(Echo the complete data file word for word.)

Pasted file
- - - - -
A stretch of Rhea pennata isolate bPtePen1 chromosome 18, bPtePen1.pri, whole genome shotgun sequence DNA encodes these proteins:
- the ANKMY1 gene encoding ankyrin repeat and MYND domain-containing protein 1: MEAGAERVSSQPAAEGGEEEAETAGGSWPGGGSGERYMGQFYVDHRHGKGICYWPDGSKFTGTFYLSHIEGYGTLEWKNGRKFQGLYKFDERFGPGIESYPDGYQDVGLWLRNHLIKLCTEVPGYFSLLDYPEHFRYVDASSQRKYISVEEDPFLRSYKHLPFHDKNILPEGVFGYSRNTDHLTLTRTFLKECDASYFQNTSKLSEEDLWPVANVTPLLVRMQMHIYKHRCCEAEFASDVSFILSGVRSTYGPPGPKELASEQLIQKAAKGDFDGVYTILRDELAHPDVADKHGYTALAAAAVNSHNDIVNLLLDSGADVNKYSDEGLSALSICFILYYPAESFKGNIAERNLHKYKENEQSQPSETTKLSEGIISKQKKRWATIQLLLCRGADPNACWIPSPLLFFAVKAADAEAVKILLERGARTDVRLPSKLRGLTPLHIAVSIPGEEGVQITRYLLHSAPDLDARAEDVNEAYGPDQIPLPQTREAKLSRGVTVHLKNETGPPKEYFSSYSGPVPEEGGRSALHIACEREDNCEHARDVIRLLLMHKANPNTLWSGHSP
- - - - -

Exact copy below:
A stretch of Rhea pennata isolate bPtePen1 chromosome 18, bPtePen1.pri, whole genome shotgun sequence DNA encodes these proteins:
- the ANKMY1 gene encoding ankyrin repeat and MYND domain-containing protein 1: MEAGAERVSSQPAAEGGEEEAETAGGSWPGGGSGERYMGQFYVDHRHGKGICYWPDGSKFTGTFYLSHIEGYGTLEWKNGRKFQGLYKFDERFGPGIESYPDGYQDVGLWLRNHLIKLCTEVPGYFSLLDYPEHFRYVDASSQRKYISVEEDPFLRSYKHLPFHDKNILPEGVFGYSRNTDHLTLTRTFLKECDASYFQNTSKLSEEDLWPVANVTPLLVRMQMHIYKHRCCEAEFASDVSFILSGVRSTYGPPGPKELASEQLIQKAAKGDFDGVYTILRDELAHPDVADKHGYTALAAAAVNSHNDIVNLLLDSGADVNKYSDEGLSALSICFILYYPAESFKGNIAERNLHKYKENEQSQPSETTKLSEGIISKQKKRWATIQLLLCRGADPNACWIPSPLLFFAVKAADAEAVKILLERGARTDVRLPSKLRGLTPLHIAVSIPGEEGVQITRYLLHSAPDLDARAEDVNEAYGPDQIPLPQTREAKLSRGVTVHLKNETGPPKEYFSSYSGPVPEEGGRSALHIACEREDNCEHARDVIRLLLMHKANPNTLWSGHSP